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May 2000 Issue
Dietary Supplements: Good or Bad?
by Michael Fick
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We know several dietary supplements ­­-- vitamins, minerals, herbs, and frog-fur and chicken-lip potions -- have been proven to work safely for most people, but are lacking even in good diets. This month, I was going to research, select and discuss the ones we should generally take to promote overall physical and mental health. Such proven supplements as Vitamin E, garlic, ginkgo biloba and a few others are very popular because they've been declared beneficial and harmless. Other supplements proven to help remedy specific problems, such as St. John's wort for mild depression and echinacea for colds and infection, were on the agenda. It should have been easy to find half a dozen proven, safe, effective supplements, because medical science is also on this track, performing increasingly large, lengthy, controlled, scientific, peer-reviewed, credible, clinical tests on the most promising supplements.

Not so. Their results are not only disappointing; they're alarming in some cases. Each new detailed research study shoots down yet another favorite supplement's effectiveness and/or safety. For example, we've all been taking Vitamin E and garlic for years, right? After all, they've been proven efficacious and harmless, right? And solid tests proved St. John's wort safely mitigates moderate depression, right?

Prove it. Science cannot. We had a great deal of faith in Vitamin E and garlic, for example, secure in the proof that they do wonders for our cardiovascular system, cholesterol levels, and the price of gasoline. But recent large, sound tests concluded that Vitamin E and garlic are useless, and now strongly hint that St. John's Wort interferes with several widespread, effective, vital prescription medicines. Is cheering ourselves up really worth negating our AIDS, high blood pressure, or birth control medicines?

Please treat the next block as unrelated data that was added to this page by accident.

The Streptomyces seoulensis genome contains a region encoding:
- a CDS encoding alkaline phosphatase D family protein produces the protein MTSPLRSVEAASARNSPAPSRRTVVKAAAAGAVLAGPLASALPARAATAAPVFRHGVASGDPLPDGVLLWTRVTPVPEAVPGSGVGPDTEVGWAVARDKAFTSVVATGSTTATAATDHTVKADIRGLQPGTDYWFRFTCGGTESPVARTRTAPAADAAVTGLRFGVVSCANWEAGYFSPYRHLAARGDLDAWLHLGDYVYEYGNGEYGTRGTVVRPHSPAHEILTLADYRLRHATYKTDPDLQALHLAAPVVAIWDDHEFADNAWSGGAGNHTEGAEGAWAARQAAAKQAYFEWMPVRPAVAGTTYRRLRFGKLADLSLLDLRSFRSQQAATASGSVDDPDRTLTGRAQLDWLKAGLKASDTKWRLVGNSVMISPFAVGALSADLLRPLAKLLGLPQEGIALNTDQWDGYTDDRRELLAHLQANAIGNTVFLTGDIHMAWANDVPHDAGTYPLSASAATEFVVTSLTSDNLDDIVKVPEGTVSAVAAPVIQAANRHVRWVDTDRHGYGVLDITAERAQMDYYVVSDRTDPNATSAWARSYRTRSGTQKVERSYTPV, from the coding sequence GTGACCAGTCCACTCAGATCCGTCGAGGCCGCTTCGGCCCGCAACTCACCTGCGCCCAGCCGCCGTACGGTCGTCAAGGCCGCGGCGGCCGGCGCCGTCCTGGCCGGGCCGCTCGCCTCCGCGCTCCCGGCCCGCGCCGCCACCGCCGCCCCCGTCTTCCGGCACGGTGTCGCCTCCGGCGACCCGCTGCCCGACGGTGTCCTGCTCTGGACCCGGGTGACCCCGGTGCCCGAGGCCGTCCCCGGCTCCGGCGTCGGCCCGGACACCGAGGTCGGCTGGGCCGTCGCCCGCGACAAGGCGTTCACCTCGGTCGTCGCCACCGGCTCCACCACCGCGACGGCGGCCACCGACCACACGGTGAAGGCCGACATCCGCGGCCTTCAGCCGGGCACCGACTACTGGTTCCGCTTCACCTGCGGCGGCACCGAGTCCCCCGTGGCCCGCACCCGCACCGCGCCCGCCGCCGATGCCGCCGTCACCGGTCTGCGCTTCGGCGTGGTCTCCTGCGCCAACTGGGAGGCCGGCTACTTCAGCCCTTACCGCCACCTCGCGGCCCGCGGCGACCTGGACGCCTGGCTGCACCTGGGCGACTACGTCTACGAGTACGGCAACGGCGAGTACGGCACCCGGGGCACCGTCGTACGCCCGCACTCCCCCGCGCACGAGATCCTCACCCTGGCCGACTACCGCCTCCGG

We saw through the oatmeal farce soon enough. That was the press's fault, because they didn't distinguish between "Oatmeal contains one type of dietary fiber which, in adequate quantities, may help improve blood cholesterol levels in some people" and "A flake of oatmeal on your slice of bread (and thus in the ingredient list) will save your life". It took the scientists a year or two to correct that media overreaction.

Then when Vitamin A supplements were shown to raise, not lower, lung cancer deaths among smokers, Vitamin A joined the growing list of nutrients such as Vitamin C that we should get from food, not pills.

We finally figured out that margarine is generally more harmful than butter because of margarine’s trans-fatty acids. (Fancy that; a man-made, factory-adulterated substance is less healthy than a natural one!) We've known for years that rice cakes are nothing but sugar by the time they reach our stomachs. Melatonin does not help jet lag, and can worsen apnea, which promotes heart attacks. And triptophan made some of us sleep too well, and ... well ... sort of permanently, due to contamination. (There's minimal control of the content, efficacy, and potency of supplements.) Even good, honest grapefruit juice has killed many people because it over-concentrates otherwise beneficial prescription drugs in our bodies.

Silly me -- for thinking picking several good supplements would be easy. I give up. Santa Claus is just a concept, Billy Clinton is not Billy Graham, Pamela Lee Anderson of Baywatch was figuratively enhanced ... and Vitamin E and garlic are useless.

In all fairness, the Vitamin E research will continue, just in case it takes a decade, rather than the test’s present five years, to do us any good. So I'll finish off my bottle of Vitamin E capsules because it does no harm, is paid for, and may be proven some day to help us appreciate the taste of tofu.